April 23, 2014

Book Review: The Hundredth Monkey And Other Paradigms Of The Paranormal

Kendrick Frazier, editor of the book, has this to say in his Introduction piece: "This newest collection of essays and articles from the Skeptical Inquirer examines important issues and tensions at the intersection of science and popular belief. Forty-three articles by noted scientists, psychologists, philosophers, writers, and other scholars and investigators explore virtually every aspect of paranormal and fringe-science beliefs and claims." This perfectly encapsulates the contents of this impressive 400-page book.

Published in 1991, this book is the third collection to come out from the always reliable pages of the Skeptical Inquirer. The other two are Paranormal Borderlands of science (1981) and Science Confronts the Paranormal (1986). These are must-have books for folks who wish to educate themselves on how to separate science from pseudo-science and on how to use skepticism in digesting doubtful or seemingly irrational pieces of information that come their way.

The title of the book was taken from one of the articles, The Hundredth Monkey Phenomenon, a well-researched piece by Ron Amundson which took apart a "group consciousness" claim concerning monkeys in several islands in Japan. This is one of the best exposes in the collection.

The opening essay is an impressive piece by the great Carl Sagan about the burden and meaning of skepticism. In it, Mr. Sagan writes "Skepticism is dangerous. That's exactly its function, in my view. It is the business of skepticism to be dangerous. And that's why there is a great reluctance to teach it in the schools. That's why you don't find a general fluency in skepticism in the media. On the other hand, how will we negotiate a very perilous future if we don't have the elementary intellectual tools to ask searching questions of those nominally in charge, especially in a democracy."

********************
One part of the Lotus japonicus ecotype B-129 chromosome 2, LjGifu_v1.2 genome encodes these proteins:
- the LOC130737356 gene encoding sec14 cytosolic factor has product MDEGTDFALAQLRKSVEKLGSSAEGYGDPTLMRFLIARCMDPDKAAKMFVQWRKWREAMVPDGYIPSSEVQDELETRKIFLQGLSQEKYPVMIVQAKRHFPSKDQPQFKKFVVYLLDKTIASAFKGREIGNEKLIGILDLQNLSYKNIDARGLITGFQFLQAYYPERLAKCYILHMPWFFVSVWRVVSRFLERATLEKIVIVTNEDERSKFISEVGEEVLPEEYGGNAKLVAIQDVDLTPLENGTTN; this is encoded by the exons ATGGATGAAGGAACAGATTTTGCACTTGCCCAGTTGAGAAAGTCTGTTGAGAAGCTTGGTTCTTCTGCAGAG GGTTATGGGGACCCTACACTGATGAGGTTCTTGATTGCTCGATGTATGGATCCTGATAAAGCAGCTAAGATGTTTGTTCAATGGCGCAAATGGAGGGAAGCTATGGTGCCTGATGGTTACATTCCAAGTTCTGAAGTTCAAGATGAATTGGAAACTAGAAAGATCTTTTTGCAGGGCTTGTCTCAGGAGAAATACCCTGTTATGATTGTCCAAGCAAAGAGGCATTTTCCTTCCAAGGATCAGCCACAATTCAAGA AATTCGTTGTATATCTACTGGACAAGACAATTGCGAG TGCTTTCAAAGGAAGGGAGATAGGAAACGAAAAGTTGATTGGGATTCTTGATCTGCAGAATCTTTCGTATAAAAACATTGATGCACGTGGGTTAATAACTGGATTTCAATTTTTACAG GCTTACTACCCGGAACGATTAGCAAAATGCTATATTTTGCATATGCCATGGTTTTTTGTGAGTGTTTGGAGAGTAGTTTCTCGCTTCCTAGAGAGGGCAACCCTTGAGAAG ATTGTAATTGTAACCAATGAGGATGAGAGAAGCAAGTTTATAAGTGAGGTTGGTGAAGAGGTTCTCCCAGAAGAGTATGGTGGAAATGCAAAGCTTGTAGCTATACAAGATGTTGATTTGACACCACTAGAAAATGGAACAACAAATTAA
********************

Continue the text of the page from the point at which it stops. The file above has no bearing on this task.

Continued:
The succeeding articles are just as impressive. They cover a lot of controversial and popular themes like alien visitations/abductions, firewalking, spontaneous combustion deaths, graphology, astrology, and homeopathy.

Informative and always exciting, this book makes for an interesting read. The only possible drawback of reading this book concerns the fact that it was published over two decades ago. With that said, there's always the possibility that some of the information it contains are outdated. So it might be a great idea if the reader does a little bit of fact-checking if he/she deems it necessary.

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